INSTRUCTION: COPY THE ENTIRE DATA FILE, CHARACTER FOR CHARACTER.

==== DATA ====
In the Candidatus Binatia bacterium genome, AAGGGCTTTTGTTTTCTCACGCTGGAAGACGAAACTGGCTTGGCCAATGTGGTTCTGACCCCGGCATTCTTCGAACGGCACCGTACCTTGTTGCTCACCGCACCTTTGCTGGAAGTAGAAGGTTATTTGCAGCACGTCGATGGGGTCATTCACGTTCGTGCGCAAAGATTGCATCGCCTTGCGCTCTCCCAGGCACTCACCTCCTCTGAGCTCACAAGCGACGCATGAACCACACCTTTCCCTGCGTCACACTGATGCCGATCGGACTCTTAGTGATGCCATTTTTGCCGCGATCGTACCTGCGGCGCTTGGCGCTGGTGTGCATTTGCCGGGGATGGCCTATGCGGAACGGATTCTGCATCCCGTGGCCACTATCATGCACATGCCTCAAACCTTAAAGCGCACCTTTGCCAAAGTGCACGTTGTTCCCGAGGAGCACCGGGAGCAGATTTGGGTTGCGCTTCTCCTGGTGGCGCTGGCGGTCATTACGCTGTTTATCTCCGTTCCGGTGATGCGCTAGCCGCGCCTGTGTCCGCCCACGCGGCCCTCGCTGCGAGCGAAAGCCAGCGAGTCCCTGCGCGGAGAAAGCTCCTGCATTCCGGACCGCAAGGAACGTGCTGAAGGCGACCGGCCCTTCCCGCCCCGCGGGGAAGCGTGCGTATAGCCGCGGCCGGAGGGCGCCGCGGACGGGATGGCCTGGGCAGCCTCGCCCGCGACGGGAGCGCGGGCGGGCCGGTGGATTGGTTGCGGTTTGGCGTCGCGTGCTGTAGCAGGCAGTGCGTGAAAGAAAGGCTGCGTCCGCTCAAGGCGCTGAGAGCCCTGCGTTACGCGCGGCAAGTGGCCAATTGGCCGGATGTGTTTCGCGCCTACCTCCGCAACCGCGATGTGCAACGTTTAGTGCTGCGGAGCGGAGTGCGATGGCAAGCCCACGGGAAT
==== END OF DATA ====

In the Candidatus Binatia bacterium genome, AAGGGCTTTTGTTTTCTCACGCTGGAAGACGAAACTGGCTTGGCCAATGTGGTTCTGACCCCGGCATTCTTCGAACGGCACCGTACCTTGTTGCTCACCGCACCTTTGCTGGAAGTAGAAGGTTATTTGCAGCACGTCGATGGGGTCATTCACGTTCGTGCGCAAAGATTGCATCGCCTTGCGCTCTCCCAGGCACTCACCTCCTCTGAGCTCACAAGCGACGCATGAACCACACCTTTCCCTGCGTCACACTGATGCCGATCGGACTCTTAGTGATGCCATTTTTGCCGCGATCGTACCTGCGGCGCTTGGCGCTGGTGTGCATTTGCCGGGGATGGCCTATGCGGAACGGATTCTGCATCCCGTGGCCACTATCATGCACATGCCTCAAACCTTAAAGCGCACCTTTGCCAAAGTGCACGTTGTTCCCGAGGAGCACCGGGAGCAGATTTGGGTTGCGCTTCTCCTGGTGGCGCTGGCGGTCATTACGCTGTTTATCTCCGTTCCGGTGATGCGCTAGCCGCGCCTGTGTCCGCCCACGCGGCCCTCGCTGCGAGCGAAAGCCAGCGAGTCCCTGCGCGGAGAAAGCTCCTGCATTCCGGACCGCAAGGAACGTGCTGAAGGCGACCGGCCCTTCCCGCCCCGCGGGGAAGCGTGCGTATAGCCGCGGCCGGAGGGCGCCGCGGACGGGATGGCCTGGGCAGCCTCGCCCGCGACGGGAGCGCGGGCGGGCCGGTGGATTGGTTGCGGTTTGGCGTCGCGTGCTGTAGCAGGCAGTGCGTGAAAGAAAGGCTGCGTCCGCTCAAGGCGCTGAGAGCCCTGCGTTACGCGCGGCAAGTGGCCAATTGGCCGGATGTGTTTCGCGCCTACCTCCGCAACCGCGATGTGCAACGTTTAGTGCTGCGGAGCGGAGTGCGATGGCAAGCCCACGGGAAT